The spot price is the price quoted for a purchase that has go ahead now – on the spot. The purchaser has to pay for it now, and the seller has to deliver it immediately. It is the current market price at which something – such as a security, commodity or currency – is purchased or sold for immediate payment and delivery.
A security, currency or commodity’s futures price, as opposed to its spot price, is its expected value at a specific time and place in the future.
The spot price is important because it is the price at which purchasers and sellers agree to value a tradable asset.
However, spot prices become a considerably more important concept when considered in the $3 trillion derivatives market.
The spot price for silver hit a peak of $47.38 per ounce in April 2011. (Image: adapted from jmbullion.com)
Spot prices change all the time – they go up and down, depending on levels of supply and demand. To minimize the risks associated with continuously fluctuating prices, investors have created derivatives, such as futures, options and forwards, which allow purchasers and sellers to ‘fix’ (lock in) the price at which they trade an asset in the future.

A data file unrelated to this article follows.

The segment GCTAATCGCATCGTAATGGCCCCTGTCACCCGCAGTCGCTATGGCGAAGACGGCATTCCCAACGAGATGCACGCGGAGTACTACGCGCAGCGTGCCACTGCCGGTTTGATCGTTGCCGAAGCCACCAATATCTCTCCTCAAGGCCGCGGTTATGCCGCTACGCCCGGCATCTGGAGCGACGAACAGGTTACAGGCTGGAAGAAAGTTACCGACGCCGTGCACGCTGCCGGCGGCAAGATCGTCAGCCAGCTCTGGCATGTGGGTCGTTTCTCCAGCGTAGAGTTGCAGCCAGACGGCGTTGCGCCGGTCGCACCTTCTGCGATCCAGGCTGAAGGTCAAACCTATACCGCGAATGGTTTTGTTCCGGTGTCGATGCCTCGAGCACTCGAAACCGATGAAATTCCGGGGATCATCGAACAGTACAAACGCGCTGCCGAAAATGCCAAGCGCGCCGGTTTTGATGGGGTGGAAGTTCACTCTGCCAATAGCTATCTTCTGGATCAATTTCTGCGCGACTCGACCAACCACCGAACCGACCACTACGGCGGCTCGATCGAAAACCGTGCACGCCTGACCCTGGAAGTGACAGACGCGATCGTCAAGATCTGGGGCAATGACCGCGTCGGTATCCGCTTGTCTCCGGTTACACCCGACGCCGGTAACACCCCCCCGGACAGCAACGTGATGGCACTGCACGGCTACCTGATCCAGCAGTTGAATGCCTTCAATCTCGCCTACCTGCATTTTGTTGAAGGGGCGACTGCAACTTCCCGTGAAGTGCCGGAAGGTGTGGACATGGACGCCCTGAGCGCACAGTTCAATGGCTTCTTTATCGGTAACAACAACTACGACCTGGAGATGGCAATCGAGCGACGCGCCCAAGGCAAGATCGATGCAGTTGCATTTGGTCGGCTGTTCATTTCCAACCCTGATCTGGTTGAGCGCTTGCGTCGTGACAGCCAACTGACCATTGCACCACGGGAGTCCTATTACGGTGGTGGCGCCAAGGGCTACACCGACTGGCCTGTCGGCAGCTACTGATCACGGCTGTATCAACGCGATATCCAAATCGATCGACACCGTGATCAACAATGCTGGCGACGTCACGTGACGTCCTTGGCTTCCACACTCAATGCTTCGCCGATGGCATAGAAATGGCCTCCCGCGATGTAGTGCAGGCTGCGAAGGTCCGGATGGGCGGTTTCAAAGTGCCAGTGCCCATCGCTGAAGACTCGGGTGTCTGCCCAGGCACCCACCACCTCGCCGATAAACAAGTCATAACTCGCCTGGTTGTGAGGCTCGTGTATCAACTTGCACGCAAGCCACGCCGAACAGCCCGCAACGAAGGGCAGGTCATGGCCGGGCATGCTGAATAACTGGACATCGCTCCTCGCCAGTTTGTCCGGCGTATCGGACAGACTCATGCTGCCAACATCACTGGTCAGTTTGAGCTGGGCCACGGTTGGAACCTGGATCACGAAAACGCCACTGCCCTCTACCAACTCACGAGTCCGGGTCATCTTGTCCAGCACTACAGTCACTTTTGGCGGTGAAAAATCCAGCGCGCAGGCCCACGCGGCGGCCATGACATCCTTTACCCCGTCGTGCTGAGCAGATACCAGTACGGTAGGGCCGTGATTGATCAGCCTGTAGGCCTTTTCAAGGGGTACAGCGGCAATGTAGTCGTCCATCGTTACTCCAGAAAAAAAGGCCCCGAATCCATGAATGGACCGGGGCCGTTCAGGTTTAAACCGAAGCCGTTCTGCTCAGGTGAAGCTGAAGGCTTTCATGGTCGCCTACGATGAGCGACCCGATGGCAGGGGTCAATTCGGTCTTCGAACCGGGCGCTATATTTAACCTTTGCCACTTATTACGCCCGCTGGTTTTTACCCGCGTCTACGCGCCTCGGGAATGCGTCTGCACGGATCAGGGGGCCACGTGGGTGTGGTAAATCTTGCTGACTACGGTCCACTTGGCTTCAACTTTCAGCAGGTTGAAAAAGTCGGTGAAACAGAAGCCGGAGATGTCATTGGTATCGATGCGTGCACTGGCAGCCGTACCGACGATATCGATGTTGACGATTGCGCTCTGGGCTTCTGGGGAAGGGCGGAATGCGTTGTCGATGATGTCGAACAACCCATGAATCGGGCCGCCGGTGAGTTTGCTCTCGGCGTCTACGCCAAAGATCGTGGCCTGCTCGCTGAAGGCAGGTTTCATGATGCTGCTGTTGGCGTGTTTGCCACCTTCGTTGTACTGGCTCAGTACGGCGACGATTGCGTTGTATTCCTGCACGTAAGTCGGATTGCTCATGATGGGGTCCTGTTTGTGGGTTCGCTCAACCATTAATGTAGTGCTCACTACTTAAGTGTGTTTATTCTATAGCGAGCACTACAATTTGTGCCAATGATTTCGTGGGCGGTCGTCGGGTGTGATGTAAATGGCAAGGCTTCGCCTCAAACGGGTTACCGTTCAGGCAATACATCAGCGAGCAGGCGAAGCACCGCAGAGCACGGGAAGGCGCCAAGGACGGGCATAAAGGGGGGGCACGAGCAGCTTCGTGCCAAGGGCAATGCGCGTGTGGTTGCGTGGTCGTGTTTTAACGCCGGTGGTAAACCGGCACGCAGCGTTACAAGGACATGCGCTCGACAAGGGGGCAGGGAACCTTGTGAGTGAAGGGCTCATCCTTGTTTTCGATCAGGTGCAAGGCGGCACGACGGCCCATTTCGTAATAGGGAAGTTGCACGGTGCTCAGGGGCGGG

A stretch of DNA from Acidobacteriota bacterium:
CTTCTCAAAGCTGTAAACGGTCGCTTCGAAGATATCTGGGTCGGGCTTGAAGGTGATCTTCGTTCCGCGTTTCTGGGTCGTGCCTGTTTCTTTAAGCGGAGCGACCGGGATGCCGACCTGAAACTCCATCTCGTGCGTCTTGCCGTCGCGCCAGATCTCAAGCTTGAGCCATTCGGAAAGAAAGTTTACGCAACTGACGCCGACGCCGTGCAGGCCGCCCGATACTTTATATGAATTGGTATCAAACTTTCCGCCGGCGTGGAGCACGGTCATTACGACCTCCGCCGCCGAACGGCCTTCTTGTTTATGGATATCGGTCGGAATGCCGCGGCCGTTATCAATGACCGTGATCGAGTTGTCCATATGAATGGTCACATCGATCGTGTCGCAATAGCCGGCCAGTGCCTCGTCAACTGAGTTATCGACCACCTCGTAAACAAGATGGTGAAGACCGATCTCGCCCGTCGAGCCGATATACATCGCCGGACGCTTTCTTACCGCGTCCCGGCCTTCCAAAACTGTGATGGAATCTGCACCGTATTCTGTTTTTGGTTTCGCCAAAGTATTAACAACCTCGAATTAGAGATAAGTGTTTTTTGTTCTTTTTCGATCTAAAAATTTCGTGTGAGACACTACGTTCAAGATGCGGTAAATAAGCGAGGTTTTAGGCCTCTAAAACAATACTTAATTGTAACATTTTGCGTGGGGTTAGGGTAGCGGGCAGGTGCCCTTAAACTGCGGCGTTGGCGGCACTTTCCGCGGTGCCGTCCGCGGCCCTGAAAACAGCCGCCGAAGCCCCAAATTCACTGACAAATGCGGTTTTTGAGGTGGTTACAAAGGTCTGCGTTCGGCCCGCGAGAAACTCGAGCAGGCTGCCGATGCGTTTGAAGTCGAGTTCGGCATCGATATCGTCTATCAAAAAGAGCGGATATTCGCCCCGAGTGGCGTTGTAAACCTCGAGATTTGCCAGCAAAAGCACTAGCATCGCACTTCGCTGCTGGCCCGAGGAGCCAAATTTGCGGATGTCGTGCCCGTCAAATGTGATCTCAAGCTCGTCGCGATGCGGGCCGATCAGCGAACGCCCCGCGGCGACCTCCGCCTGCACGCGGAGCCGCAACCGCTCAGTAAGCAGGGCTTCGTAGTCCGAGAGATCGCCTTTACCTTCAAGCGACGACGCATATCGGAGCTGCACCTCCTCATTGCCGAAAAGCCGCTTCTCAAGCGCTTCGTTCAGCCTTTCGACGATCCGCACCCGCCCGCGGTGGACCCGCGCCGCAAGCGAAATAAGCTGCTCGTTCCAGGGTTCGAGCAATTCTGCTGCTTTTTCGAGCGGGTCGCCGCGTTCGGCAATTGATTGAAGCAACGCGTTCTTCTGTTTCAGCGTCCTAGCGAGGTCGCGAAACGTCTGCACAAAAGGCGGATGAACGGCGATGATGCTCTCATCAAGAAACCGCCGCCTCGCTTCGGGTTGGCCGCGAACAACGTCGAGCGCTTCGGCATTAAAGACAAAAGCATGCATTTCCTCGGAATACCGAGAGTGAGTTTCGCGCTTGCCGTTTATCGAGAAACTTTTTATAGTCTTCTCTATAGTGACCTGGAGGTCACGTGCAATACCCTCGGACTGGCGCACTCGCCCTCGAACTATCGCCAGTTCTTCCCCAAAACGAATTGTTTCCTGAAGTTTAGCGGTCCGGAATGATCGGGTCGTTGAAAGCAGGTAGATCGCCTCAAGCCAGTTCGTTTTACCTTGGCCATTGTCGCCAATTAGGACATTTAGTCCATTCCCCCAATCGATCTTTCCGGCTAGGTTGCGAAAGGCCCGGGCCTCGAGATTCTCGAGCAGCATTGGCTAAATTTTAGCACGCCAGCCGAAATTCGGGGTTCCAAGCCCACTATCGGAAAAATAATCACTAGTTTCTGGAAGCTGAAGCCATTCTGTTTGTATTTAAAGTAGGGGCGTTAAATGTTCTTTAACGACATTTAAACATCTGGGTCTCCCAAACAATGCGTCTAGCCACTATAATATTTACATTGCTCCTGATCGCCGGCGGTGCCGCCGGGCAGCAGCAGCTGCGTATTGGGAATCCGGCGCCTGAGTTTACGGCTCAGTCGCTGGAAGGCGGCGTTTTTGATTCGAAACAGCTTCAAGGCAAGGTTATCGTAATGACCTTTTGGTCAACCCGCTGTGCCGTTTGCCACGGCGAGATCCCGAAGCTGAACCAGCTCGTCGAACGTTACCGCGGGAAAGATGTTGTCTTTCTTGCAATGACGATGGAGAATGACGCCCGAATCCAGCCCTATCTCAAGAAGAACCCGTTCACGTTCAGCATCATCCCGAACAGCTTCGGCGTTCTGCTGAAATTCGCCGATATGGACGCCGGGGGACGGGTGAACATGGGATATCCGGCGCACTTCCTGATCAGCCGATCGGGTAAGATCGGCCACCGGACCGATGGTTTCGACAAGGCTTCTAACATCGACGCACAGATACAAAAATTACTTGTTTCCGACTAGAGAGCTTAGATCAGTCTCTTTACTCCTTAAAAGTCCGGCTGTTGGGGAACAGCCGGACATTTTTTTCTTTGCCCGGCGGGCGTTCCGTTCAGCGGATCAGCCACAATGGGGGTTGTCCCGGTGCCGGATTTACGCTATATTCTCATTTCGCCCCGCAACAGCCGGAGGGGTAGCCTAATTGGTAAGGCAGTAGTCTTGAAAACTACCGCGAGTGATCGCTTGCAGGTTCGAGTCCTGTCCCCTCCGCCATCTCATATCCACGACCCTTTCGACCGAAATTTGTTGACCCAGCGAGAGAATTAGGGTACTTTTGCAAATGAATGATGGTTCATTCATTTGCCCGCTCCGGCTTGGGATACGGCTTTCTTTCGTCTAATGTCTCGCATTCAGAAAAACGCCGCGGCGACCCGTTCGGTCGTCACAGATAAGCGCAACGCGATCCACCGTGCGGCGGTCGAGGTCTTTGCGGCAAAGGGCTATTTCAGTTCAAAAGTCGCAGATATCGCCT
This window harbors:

According to the Economist’s glossary of terms, spot price is:
“The price quoted for a transaction that is to be made on the spot, that is, paid for now for delivery now. Contrast spot markets with forward contracts and futures markets, where payment and/or delivery will be made at some future date.”
“Also contrast with long-term contracts, in which a price is agreed for repeated transactions over an extended time period and which may not involve immediate payment in full.”
The spot market, also called the physical market or cash market, is a public financial market in which assets are purchased and sold for immediate delivery.
Spot price in a futures contract
Spot prices in the financial markets are most often referenced in relation to the price of a commodity in a futures contract – perhaps for gold, wheat, oil, etc.
Investors calculate a futures contract price by looking at a commodity’s spot price, expected supply and demand changes, the risk-free rate of return for the commodity’s holder, and its storage and transportation costs in relation to the contract’s maturity date.
Gold’s spot price peaked at about the same time as silver did, in April 2011. (Image: Adapted from kitco.com)
Spot price – example
Today, the spot price for gold is $1,250. That is the price at which one ounce of gold can be bought for now. The spot price for one metric ton of wheat today is $161.85.
The futures’ price for one ounce of gold and one metric ton of wheat – to be delivered in 3 months’ time – is $1,248.45 and $170.30 respectively.
There is virtually always a difference between the spot and futures price for any commodity, security or currency, because the market is forever trying to predict prices.
Futures prices may be either higher or lower than commodities’ spot prices – depending on the expected demand and supply for them in the future.
Video – Spot Price
This Investor Trading Academy video explains what the spot price is using easy-to-understand language and simple examples.